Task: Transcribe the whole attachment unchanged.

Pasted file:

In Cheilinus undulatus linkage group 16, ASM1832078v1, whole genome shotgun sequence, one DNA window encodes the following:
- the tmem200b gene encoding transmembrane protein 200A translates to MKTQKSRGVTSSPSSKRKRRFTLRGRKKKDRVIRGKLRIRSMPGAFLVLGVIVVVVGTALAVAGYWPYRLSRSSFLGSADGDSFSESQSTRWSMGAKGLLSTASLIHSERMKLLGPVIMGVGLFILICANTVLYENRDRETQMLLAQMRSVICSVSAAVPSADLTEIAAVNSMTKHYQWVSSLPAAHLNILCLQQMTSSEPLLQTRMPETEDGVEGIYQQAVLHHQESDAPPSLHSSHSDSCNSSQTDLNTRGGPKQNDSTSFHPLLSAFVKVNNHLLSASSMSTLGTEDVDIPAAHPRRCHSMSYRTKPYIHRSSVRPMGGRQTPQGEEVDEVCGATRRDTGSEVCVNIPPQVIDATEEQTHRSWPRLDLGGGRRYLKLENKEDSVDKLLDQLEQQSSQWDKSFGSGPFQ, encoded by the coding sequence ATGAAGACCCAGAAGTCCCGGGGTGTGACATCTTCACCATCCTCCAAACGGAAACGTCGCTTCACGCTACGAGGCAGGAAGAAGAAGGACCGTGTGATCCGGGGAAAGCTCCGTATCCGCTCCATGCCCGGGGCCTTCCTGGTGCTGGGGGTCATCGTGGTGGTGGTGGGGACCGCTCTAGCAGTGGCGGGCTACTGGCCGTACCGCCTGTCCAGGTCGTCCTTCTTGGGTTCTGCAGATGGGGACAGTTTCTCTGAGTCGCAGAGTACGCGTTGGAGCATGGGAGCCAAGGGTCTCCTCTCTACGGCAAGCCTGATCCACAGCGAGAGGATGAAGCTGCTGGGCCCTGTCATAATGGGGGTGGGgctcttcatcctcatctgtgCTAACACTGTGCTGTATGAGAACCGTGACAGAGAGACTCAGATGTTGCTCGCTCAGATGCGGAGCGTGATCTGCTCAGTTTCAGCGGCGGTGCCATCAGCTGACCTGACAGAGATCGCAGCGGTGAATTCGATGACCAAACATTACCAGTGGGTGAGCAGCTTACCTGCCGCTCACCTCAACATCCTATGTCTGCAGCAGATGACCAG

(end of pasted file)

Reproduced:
In Cheilinus undulatus linkage group 16, ASM1832078v1, whole genome shotgun sequence, one DNA window encodes the following:
- the tmem200b gene encoding transmembrane protein 200A translates to MKTQKSRGVTSSPSSKRKRRFTLRGRKKKDRVIRGKLRIRSMPGAFLVLGVIVVVVGTALAVAGYWPYRLSRSSFLGSADGDSFSESQSTRWSMGAKGLLSTASLIHSERMKLLGPVIMGVGLFILICANTVLYENRDRETQMLLAQMRSVICSVSAAVPSADLTEIAAVNSMTKHYQWVSSLPAAHLNILCLQQMTSSEPLLQTRMPETEDGVEGIYQQAVLHHQESDAPPSLHSSHSDSCNSSQTDLNTRGGPKQNDSTSFHPLLSAFVKVNNHLLSASSMSTLGTEDVDIPAAHPRRCHSMSYRTKPYIHRSSVRPMGGRQTPQGEEVDEVCGATRRDTGSEVCVNIPPQVIDATEEQTHRSWPRLDLGGGRRYLKLENKEDSVDKLLDQLEQQSSQWDKSFGSGPFQ, encoded by the coding sequence ATGAAGACCCAGAAGTCCCGGGGTGTGACATCTTCACCATCCTCCAAACGGAAACGTCGCTTCACGCTACGAGGCAGGAAGAAGAAGGACCGTGTGATCCGGGGAAAGCTCCGTATCCGCTCCATGCCCGGGGCCTTCCTGGTGCTGGGGGTCATCGTGGTGGTGGTGGGGACCGCTCTAGCAGTGGCGGGCTACTGGCCGTACCGCCTGTCCAGGTCGTCCTTCTTGGGTTCTGCAGATGGGGACAGTTTCTCTGAGTCGCAGAGTACGCGTTGGAGCATGGGAGCCAAGGGTCTCCTCTCTACGGCAAGCCTGATCCACAGCGAGAGGATGAAGCTGCTGGGCCCTGTCATAATGGGGGTGGGgctcttcatcctcatctgtgCTAACACTGTGCTGTATGAGAACCGTGACAGAGAGACTCAGATGTTGCTCGCTCAGATGCGGAGCGTGATCTGCTCAGTTTCAGCGGCGGTGCCATCAGCTGACCTGACAGAGATCGCAGCGGTGAATTCGATGACCAAACATTACCAGTGGGTGAGCAGCTTACCTGCCGCTCACCTCAACATCCTATGTCTGCAGCAGATGACCAG